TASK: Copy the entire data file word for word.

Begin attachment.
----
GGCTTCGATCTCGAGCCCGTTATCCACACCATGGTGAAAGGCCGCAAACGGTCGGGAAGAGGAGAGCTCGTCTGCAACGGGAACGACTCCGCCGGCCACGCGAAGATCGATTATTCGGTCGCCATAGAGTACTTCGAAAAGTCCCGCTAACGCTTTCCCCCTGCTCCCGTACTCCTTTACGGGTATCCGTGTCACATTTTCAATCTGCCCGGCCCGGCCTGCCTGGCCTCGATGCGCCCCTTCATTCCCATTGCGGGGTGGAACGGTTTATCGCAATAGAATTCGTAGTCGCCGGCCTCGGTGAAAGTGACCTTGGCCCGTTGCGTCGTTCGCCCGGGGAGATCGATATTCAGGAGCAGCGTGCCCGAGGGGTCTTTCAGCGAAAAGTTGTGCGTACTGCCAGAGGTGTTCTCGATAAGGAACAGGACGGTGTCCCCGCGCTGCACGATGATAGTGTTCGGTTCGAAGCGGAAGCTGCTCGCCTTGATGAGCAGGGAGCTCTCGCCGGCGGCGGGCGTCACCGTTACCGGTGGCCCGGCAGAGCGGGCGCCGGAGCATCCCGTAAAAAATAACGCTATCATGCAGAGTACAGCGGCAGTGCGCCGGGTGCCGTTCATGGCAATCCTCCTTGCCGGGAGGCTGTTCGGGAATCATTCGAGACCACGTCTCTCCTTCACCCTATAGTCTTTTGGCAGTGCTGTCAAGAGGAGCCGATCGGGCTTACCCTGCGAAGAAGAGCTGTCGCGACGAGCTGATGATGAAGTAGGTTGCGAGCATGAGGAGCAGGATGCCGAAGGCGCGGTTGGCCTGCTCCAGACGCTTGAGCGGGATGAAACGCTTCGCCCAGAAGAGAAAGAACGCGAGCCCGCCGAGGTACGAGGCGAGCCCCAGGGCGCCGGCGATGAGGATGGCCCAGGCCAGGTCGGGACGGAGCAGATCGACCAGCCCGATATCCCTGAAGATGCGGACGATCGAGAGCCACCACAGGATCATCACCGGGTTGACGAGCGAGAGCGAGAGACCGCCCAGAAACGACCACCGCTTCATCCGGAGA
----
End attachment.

GGCTTCGATCTCGAGCCCGTTATCCACACCATGGTGAAAGGCCGCAAACGGTCGGGAAGAGGAGAGCTCGTCTGCAACGGGAACGACTCCGCCGGCCACGCGAAGATCGATTATTCGGTCGCCATAGAGTACTTCGAAAAGTCCCGCTAACGCTTTCCCCCTGCTCCCGTACTCCTTTACGGGTATCCGTGTCACATTTTCAATCTGCCCGGCCCGGCCTGCCTGGCCTCGATGCGCCCCTTCATTCCCATTGCGGGGTGGAACGGTTTATCGCAATAGAATTCGTAGTCGCCGGCCTCGGTGAAAGTGACCTTGGCCCGTTGCGTCGTTCGCCCGGGGAGATCGATATTCAGGAGCAGCGTGCCCGAGGGGTCTTTCAGCGAAAAGTTGTGCGTACTGCCAGAGGTGTTCTCGATAAGGAACAGGACGGTGTCCCCGCGCTGCACGATGATAGTGTTCGGTTCGAAGCGGAAGCTGCTCGCCTTGATGAGCAGGGAGCTCTCGCCGGCGGCGGGCGTCACCGTTACCGGTGGCCCGGCAGAGCGGGCGCCGGAGCATCCCGTAAAAAATAACGCTATCATGCAGAGTACAGCGGCAGTGCGCCGGGTGCCGTTCATGGCAATCCTCCTTGCCGGGAGGCTGTTCGGGAATCATTCGAGACCACGTCTCTCCTTCACCCTATAGTCTTTTGGCAGTGCTGTCAAGAGGAGCCGATCGGGCTTACCCTGCGAAGAAGAGCTGTCGCGACGAGCTGATGATGAAGTAGGTTGCGAGCATGAGGAGCAGGATGCCGAAGGCGCGGTTGGCCTGCTCCAGACGCTTGAGCGGGATGAAACGCTTCGCCCAGAAGAGAAAGAACGCGAGCCCGCCGAGGTACGAGGCGAGCCCCAGGGCGCCGGCGATGAGGATGGCCCAGGCCAGGTCGGGACGGAGCAGATCGACCAGCCCGATATCCCTGAAGATGCGGACGATCGAGAGCCACCACAGGATCATCACCGGGTTGACGAGCGAGAGCGAGAGACCGCCCAGAAACGACCACCGCTTCATCCGGAGA